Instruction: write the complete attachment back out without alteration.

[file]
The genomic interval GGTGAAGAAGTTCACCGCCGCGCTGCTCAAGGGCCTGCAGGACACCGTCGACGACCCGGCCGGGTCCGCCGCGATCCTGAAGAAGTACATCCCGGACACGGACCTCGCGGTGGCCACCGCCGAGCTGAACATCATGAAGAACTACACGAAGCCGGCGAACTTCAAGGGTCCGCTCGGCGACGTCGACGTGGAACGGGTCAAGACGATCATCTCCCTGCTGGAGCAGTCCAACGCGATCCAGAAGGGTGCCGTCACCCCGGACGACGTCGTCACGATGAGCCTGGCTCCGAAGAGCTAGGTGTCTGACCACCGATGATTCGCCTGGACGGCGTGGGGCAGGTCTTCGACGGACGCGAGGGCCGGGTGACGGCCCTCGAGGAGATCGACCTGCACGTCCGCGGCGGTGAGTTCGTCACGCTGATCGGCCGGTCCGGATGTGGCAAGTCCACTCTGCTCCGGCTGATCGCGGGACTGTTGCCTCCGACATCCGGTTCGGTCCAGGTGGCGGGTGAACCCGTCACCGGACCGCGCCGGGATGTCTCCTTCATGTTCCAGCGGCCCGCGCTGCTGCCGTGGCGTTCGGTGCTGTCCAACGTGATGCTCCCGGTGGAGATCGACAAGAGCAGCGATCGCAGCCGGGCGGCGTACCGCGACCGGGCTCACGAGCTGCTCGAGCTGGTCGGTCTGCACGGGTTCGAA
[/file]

The genomic interval GGTGAAGAAGTTCACCGCCGCGCTGCTCAAGGGCCTGCAGGACACCGTCGACGACCCGGCCGGGTCCGCCGCGATCCTGAAGAAGTACATCCCGGACACGGACCTCGCGGTGGCCACCGCCGAGCTGAACATCATGAAGAACTACACGAAGCCGGCGAACTTCAAGGGTCCGCTCGGCGACGTCGACGTGGAACGGGTCAAGACGATCATCTCCCTGCTGGAGCAGTCCAACGCGATCCAGAAGGGTGCCGTCACCCCGGACGACGTCGTCACGATGAGCCTGGCTCCGAAGAGCTAGGTGTCTGACCACCGATGATTCGCCTGGACGGCGTGGGGCAGGTCTTCGACGGACGCGAGGGCCGGGTGACGGCCCTCGAGGAGATCGACCTGCACGTCCGCGGCGGTGAGTTCGTCACGCTGATCGGCCGGTCCGGATGTGGCAAGTCCACTCTGCTCCGGCTGATCGCGGGACTGTTGCCTCCGACATCCGGTTCGGTCCAGGTGGCGGGTGAACCCGTCACCGGACCGCGCCGGGATGTCTCCTTCATGTTCCAGCGGCCCGCGCTGCTGCCGTGGCGTTCGGTGCTGTCCAACGTGATGCTCCCGGTGGAGATCGACAAGAGCAGCGATCGCAGCCGGGCGGCGTACCGCGACCGGGCTCACGAGCTGCTCGAGCTGGTCGGTCTGCACGGGTTCGAA